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Frank Harrell writes in one of our community wikis about the link between "Bayes optimum decision" and the link to probabilistic predictions (and, thus, one of his favorite topics in proper scoring rules for machine learning evaluation).

What is that link?

(And is Bayes optimum decision the same as minimal Bayes risk?)

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I can't say what Frank was referring to for sure, but I can do my best to impute what he meant.

Let $\ell(x;\theta)$ be a loss function for a given action $x$. The loss may depend on some parameters $\theta$ which are either known or unknown to us. An important question becomes "For what $x$ is this loss minimized?". If $\theta$ is known and $\ell$ satisfies some regularity conditions, then the question can be answered by "just" applying some minimization techniques.

But what if $\theta$ is unknown? What if it must be estimated from data? In such a case, and assuming a Bayesian framework (a similar approach called Empirical Risk Minimization exists for Frequentists), we need to integrate our loss over our posterior. This requires computation of the following integral

$$ \mathcal{L}(x) = \int_\Theta \ell(x;\theta) p(\theta\vert y) \, d \theta $$

This new function $\mathcal{L}$ is the expected loss over the posterior distribution. So far as I understand, the action which minimizes this quantity is the Bayes optimum decision. In what sense is this the optimal decision? In the sense that it minimizes expected loss. The link between probabilistic predictions (from the posterior distribution) and decision making is now a little clearer.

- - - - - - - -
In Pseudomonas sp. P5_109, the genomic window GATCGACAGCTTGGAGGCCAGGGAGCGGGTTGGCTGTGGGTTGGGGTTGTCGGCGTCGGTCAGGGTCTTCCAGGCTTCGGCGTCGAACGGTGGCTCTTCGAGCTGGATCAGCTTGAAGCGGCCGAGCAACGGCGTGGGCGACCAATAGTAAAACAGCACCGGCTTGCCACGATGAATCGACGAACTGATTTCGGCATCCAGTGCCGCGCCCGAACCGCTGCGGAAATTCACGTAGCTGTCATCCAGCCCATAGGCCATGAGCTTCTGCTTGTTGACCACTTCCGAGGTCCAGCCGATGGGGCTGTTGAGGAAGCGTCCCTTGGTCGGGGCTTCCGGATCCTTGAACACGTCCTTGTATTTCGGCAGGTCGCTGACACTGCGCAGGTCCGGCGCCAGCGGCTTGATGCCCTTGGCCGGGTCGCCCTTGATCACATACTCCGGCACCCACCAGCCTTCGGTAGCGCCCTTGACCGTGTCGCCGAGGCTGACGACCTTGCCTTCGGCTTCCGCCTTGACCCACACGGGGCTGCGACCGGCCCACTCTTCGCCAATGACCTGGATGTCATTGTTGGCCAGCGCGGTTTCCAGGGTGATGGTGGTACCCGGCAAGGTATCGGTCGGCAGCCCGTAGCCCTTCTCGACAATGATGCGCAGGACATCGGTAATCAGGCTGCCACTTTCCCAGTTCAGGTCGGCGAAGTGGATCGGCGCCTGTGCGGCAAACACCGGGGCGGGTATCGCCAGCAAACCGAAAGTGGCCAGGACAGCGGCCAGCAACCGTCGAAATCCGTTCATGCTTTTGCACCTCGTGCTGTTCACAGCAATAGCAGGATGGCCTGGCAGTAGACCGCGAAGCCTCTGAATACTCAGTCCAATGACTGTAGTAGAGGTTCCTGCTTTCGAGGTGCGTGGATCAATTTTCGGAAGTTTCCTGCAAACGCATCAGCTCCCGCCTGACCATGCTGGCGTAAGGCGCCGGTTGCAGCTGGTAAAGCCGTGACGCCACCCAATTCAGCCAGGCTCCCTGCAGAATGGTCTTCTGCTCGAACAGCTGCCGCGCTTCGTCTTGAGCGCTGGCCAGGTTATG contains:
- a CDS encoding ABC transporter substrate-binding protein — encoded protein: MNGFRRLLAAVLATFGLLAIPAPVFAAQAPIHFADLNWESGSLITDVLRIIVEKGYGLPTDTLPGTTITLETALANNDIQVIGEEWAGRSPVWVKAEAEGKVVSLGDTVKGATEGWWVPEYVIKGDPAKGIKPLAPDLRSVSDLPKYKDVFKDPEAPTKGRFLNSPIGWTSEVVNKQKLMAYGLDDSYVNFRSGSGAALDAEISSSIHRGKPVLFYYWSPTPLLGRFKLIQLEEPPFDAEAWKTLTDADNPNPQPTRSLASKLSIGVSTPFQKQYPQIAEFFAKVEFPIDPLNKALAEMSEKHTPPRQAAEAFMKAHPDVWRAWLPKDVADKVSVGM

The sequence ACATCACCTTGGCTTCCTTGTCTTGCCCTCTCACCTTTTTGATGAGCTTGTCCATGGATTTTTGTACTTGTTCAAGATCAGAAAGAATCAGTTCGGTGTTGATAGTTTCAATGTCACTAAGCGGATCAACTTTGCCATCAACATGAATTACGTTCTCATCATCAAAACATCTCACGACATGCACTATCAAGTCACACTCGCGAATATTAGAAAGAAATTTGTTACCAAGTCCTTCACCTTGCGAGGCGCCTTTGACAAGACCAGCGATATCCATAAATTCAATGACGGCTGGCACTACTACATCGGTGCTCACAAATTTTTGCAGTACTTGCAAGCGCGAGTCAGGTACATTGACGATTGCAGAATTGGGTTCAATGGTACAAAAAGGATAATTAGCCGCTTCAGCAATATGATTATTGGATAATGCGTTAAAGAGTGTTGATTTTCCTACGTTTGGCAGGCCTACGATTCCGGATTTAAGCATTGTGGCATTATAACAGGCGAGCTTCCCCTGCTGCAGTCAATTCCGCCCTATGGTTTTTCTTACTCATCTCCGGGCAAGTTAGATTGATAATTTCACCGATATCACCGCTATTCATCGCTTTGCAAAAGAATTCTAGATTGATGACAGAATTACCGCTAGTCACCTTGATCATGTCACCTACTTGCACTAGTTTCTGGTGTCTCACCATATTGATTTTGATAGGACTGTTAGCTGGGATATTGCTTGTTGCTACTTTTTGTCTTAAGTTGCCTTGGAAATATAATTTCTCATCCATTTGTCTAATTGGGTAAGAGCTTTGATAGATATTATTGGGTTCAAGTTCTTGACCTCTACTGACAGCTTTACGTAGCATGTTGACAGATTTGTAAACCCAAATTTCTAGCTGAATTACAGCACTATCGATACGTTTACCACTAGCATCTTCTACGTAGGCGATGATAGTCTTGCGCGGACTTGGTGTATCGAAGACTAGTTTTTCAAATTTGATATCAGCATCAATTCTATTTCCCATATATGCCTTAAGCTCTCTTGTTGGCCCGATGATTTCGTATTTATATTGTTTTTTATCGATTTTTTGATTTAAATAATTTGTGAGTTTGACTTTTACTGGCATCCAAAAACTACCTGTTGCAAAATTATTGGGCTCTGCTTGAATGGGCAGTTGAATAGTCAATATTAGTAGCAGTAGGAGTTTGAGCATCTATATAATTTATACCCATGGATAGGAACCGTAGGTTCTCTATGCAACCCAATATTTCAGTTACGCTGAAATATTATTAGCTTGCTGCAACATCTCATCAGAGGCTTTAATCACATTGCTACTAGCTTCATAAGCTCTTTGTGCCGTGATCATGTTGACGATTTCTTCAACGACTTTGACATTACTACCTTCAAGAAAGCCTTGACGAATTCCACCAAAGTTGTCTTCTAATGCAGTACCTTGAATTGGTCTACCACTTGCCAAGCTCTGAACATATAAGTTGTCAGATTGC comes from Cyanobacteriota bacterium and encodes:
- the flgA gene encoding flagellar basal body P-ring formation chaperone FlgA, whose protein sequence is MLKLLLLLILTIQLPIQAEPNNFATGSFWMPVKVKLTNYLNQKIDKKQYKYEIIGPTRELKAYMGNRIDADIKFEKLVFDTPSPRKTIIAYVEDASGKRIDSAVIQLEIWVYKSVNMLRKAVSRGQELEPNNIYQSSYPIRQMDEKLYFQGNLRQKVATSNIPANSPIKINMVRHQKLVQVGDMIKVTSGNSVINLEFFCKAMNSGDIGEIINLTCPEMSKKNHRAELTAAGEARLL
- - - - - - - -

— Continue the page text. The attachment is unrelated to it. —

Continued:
Back to how this relates to Frank. Frank has previously alluded to this sort of decision making his blog post classification vs. prediction. From that blog post...

Classification is in effect a decision. Optimum decisions require making full use of available data, developing predictions, and applying a loss/utility/cost function to make a decision that, for example, minimizes expected loss or maximizes expected utility

Frank argues (correctly from my pov) that all statistical modelling stops at the output of the posterior density. What we do with that density is then in the domain of decision theory, not statistics. Careful consideration of what each action entails (with respect to loss, what we stand to lose from each action) is required, and classification algorithms à la machine learning ignore those costs to the detriment of whomever is implementing those algorithms, or whomever is subject to the algorithm's decision.

I've written about how this can be done for simple AB tests here. Say we intend to run an AB test to drive click through rate for some website. The loss function might be how much click through we stand to lose if we make the wrong decision (e.g. implement variant A when variant B is truly superior). Clearly, this loss depends on the unknown click through rates. We can use the results of the experiment to estimate these rates, and choose the variant which results in smallest expected loss (where the expectation is taken over posterior distribution of click through rates).

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